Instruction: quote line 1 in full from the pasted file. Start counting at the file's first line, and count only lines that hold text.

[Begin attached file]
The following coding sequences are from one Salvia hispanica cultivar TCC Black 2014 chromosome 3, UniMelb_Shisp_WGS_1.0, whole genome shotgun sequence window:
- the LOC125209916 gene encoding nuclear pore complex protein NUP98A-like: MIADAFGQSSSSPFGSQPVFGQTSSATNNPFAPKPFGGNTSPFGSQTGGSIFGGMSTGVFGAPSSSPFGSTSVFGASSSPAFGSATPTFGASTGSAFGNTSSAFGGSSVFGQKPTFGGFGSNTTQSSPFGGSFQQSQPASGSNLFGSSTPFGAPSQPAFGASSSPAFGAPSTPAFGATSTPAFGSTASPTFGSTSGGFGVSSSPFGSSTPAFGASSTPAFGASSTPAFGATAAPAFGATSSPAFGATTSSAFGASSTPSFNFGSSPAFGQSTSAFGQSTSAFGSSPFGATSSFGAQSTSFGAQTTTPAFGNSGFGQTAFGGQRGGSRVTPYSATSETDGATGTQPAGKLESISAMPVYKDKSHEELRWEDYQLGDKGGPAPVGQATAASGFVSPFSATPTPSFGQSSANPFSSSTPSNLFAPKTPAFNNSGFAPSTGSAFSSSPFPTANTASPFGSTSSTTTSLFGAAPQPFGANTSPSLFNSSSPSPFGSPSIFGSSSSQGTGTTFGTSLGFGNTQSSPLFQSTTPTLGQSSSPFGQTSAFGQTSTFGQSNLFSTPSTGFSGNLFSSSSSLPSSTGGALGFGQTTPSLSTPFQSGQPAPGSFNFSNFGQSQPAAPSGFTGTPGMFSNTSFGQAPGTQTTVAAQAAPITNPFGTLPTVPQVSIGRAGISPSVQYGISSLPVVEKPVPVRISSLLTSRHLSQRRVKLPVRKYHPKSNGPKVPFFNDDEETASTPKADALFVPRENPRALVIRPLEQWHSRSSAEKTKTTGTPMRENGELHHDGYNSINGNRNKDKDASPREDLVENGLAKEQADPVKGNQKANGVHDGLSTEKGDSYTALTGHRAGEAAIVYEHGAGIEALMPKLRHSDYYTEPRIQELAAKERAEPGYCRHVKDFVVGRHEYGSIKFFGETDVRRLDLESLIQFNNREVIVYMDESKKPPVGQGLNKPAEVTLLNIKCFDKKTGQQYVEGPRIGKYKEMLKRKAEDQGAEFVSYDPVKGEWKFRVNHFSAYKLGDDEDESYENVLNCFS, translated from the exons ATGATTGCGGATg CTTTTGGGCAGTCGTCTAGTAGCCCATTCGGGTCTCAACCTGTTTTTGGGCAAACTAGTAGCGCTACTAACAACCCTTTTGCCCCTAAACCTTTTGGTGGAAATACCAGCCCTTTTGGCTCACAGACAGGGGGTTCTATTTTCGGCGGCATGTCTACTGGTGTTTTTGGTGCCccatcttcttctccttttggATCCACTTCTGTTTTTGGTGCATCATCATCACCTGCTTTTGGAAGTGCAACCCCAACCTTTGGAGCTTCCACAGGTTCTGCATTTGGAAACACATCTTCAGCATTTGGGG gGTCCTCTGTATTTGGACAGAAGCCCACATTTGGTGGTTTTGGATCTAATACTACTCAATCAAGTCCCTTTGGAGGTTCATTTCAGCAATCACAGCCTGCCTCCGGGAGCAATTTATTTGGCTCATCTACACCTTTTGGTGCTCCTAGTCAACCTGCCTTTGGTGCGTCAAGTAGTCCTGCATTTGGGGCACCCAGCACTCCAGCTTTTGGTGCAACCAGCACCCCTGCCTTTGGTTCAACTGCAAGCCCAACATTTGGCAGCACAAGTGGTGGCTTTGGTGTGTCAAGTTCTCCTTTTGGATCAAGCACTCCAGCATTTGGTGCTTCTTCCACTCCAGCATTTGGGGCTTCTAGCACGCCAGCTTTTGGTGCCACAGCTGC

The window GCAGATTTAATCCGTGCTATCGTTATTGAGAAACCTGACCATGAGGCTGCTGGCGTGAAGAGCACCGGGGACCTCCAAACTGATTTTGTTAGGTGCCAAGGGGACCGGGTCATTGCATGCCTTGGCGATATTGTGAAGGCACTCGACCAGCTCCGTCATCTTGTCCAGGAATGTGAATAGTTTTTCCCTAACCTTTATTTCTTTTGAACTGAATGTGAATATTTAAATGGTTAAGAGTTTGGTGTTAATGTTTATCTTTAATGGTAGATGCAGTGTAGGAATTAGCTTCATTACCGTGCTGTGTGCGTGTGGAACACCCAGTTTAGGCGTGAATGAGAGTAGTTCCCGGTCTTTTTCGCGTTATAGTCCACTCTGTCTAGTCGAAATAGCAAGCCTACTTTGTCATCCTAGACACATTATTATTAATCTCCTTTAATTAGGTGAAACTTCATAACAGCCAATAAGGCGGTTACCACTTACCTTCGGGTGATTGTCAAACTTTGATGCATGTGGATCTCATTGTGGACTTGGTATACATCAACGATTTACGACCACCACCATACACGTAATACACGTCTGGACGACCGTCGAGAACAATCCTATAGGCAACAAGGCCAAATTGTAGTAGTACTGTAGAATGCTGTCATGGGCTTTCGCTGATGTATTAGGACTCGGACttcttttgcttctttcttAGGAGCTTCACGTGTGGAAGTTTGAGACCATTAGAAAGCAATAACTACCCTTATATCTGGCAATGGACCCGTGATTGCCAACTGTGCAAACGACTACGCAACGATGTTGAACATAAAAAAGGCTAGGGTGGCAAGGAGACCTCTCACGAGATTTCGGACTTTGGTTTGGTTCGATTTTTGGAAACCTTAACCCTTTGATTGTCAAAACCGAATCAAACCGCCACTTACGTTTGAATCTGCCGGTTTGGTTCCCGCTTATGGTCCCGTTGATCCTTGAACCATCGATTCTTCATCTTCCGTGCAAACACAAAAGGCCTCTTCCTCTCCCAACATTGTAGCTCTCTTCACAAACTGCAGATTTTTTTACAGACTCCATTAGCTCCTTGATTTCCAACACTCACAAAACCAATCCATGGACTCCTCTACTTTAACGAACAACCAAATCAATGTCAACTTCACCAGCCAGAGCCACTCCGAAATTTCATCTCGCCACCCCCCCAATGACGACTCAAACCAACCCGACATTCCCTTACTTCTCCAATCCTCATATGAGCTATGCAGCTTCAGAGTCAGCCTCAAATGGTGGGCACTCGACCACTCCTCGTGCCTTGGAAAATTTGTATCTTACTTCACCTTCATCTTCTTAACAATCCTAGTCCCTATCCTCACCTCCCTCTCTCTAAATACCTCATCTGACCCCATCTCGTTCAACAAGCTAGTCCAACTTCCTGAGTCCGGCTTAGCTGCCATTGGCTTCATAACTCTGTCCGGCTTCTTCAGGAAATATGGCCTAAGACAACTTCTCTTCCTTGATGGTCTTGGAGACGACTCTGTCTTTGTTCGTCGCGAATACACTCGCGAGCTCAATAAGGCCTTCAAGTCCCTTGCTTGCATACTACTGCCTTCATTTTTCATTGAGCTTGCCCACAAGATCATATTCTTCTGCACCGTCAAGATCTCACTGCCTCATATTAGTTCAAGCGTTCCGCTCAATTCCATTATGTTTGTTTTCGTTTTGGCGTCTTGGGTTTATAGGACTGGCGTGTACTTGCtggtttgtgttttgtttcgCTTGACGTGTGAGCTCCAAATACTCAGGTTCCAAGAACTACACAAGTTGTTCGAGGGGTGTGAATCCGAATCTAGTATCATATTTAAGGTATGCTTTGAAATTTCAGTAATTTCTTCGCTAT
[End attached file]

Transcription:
The following coding sequences are from one Salvia hispanica cultivar TCC Black 2014 chromosome 3, UniMelb_Shisp_WGS_1.0, whole genome shotgun sequence window: